I’ve read Pigou’s Economics of Welfare, and I talk to students about Pigouvian taxes and subsidies, but never known anything about the man. So I enjoyed The First Serious Optimist by Ian Kumekawa. The author is a Harvard PhD history student (so kudos to him for having a book published so early in his career!), and this is definitely a historical biography rather than an economics book.

As an economist, and one getting specifically interested in welfare economics, I’d have preferred more about the economic ideas. But for less nerdy readers, there is plenty here on the intellectual trends. And the wider intellectual and political context of Edwardian England, the terrible decades of war, depression and war in the early 20th century, and the post-war swing to Labour and the welfare state, is portrayed very well.

At the end of the book, I decided Pigou the man was still a bit of an enigma, but perhaps someone from a privileged Edwardian milieu, who spent his entire adult life at Cambridge, is just a bit too alien. But the arc of his thinking from classical liberalism to active sympathy for the Labour government of 1945 is fascinating. And the tale is quite sad in the end, Pigou seen as a surly recluse, his star not only waning but utterly shot out of the sky by Keynesianism (and, as so often, Keynes comes across here as a brilliant but not very nice man).

(One is also left wondering how scholars of the future will ever write biographies now we don’t write letters to each other any more? Email exchanges, with their more telegraphic form, or skype conversations – these are how we discuss ideas with colleagues. I suppose conferences are recorded so the video of those formal occasions will be available. That, and the Twitter record? )

I like very much the way the book ends: ” His justification for his career, maybe for his very existence, was to serve a moral end. Perhaps it is this part of Pigou’s systematic framework – its self-conscious motivation – that present-day economists would do best to revisit.. …. It would mean accepting what Pigou had declared in 1908 that, ‘Ethics and economics are mutually dependent’ and that ‘Economics cannot stand alone’.”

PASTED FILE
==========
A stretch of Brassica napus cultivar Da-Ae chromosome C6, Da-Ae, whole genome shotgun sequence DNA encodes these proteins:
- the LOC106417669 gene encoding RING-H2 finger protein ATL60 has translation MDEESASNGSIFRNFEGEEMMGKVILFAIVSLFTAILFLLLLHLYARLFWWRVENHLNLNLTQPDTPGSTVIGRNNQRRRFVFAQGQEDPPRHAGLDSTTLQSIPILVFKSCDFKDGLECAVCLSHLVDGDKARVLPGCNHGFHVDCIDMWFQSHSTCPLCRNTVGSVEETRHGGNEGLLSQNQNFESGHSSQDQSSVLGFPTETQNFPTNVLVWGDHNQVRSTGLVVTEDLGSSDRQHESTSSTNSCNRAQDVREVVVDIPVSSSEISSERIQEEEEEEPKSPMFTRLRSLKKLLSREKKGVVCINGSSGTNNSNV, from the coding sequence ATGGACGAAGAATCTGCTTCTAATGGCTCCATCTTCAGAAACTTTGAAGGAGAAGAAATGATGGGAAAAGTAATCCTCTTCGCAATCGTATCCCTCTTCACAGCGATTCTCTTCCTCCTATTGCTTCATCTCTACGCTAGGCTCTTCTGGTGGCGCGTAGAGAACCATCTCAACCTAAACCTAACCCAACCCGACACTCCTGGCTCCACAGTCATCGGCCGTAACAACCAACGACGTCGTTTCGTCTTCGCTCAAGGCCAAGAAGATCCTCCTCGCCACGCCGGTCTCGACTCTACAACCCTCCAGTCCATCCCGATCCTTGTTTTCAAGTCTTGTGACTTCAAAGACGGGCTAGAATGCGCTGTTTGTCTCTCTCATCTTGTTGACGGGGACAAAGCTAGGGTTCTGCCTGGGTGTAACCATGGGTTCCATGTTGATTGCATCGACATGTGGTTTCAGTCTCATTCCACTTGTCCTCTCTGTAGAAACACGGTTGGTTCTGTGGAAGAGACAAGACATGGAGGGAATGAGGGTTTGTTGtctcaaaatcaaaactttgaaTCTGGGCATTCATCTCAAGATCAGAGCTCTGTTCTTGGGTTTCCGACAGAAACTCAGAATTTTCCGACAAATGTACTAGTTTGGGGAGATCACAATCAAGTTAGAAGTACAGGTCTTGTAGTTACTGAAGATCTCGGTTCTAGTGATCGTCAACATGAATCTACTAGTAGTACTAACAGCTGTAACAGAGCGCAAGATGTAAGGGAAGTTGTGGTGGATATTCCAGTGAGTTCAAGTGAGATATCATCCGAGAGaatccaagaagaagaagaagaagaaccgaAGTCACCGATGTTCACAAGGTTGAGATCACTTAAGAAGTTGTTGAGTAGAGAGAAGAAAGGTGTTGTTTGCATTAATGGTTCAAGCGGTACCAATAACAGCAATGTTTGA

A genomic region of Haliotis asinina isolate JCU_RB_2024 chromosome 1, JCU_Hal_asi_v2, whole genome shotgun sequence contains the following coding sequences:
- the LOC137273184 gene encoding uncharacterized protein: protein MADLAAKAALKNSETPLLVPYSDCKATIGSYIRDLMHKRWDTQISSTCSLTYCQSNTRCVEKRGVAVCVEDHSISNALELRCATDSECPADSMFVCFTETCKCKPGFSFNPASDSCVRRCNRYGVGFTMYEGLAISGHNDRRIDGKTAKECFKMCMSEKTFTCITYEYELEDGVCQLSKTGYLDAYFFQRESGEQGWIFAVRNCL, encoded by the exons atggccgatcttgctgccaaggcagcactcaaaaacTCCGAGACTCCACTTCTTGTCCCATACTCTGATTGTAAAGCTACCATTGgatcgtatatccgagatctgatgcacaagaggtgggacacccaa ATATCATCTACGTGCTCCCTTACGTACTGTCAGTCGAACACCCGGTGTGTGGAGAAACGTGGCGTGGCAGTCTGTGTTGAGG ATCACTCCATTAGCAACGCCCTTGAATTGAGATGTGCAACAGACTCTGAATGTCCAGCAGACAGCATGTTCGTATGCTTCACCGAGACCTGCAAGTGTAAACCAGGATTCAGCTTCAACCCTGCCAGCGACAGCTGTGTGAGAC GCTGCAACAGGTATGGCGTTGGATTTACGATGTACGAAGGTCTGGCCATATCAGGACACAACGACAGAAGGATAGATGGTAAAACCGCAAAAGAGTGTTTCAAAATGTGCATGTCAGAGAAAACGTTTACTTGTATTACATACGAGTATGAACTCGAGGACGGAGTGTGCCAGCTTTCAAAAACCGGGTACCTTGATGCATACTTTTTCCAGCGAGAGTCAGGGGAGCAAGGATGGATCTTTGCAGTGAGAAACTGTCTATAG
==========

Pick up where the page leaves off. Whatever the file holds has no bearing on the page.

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Humanising economists

Cents and Sensibility: What Economics Can Learn From The Humanities, by Gary Saul Morson and Morton Schapiro, made me groan slightly, inwardly, when it arrived at Enlightenment Towers. Did I really want to read another book criticising economics, having just tackled two other recent arrivals in the econ-bashing genre?

In fact, it’s rather a nice argument for economists paying more attention to stories. It also softened me up by starting out by pointing out, quite rightly, that the humanities (‘dehumanities’, the book calls them) have to a large extent brought their decline on themselves by devaluing the idea of great literature, teaching bowdlerised politics and sociology, and generally disappearing down the rabbit hole of critical studies.

Broadly, I agree wholeheartedly with the view that economics, narrowly understood as modelling and empirics, needs to be supplemented by careful attention to history, ideas and culture. This matters because important variables are unquantifiable; because people do not only take decisions on ‘economic’ grounds; and because causes simply can never be identified by looking at macro data, which need narrative to make sense of the numbers. It also matters in a meta way. As this book argues, empathy is vital so researchers understand that some people think differently from them and are not bad or stupid for doing so: “The narrower the set of values entertained and entertainable by our major educational institutions, the less empathetic they become to the population at large, and the more they wind up turning themselves into trainng grounds for one social gruop to maintain its pre-eminence.” A vital message for the academy in our times.

The bulk of the book is devoted to examples of economists who fail to understand the importance of stories and humanity (eg Gary Becker) and those who completely get it (eg Joel Mokyr). I would challenge some of the details or interpretations. For instance, the authors criticise the use of ‘QALYs’ (quality adjusted life years) to evaluate the selection of patients for costly treatments by the UK’s NHS, seemingly imagining that hospitals look at individual patients and take account of their earning potential before deciding to treat them or not. This is an absurd projection of the practices and mores of the US health market on the UK’s non-market system. Still, elsewhere the book makes the very good point that cost benefit analysis is widely tainted by the use of market values only to evaluate benefits – the example is spending to eliminate the parasitic disease of river blindness in sub-Saharan Africa, prevalent in poor areas where people do not earn much – meaning the value of the project hard to demonstrate to donors.

The moral of the book, for economists, is read more history, or novels even. For researchers in the humanities – well, maybe that’s their next book, but the advice probably isn’t to become more like economists.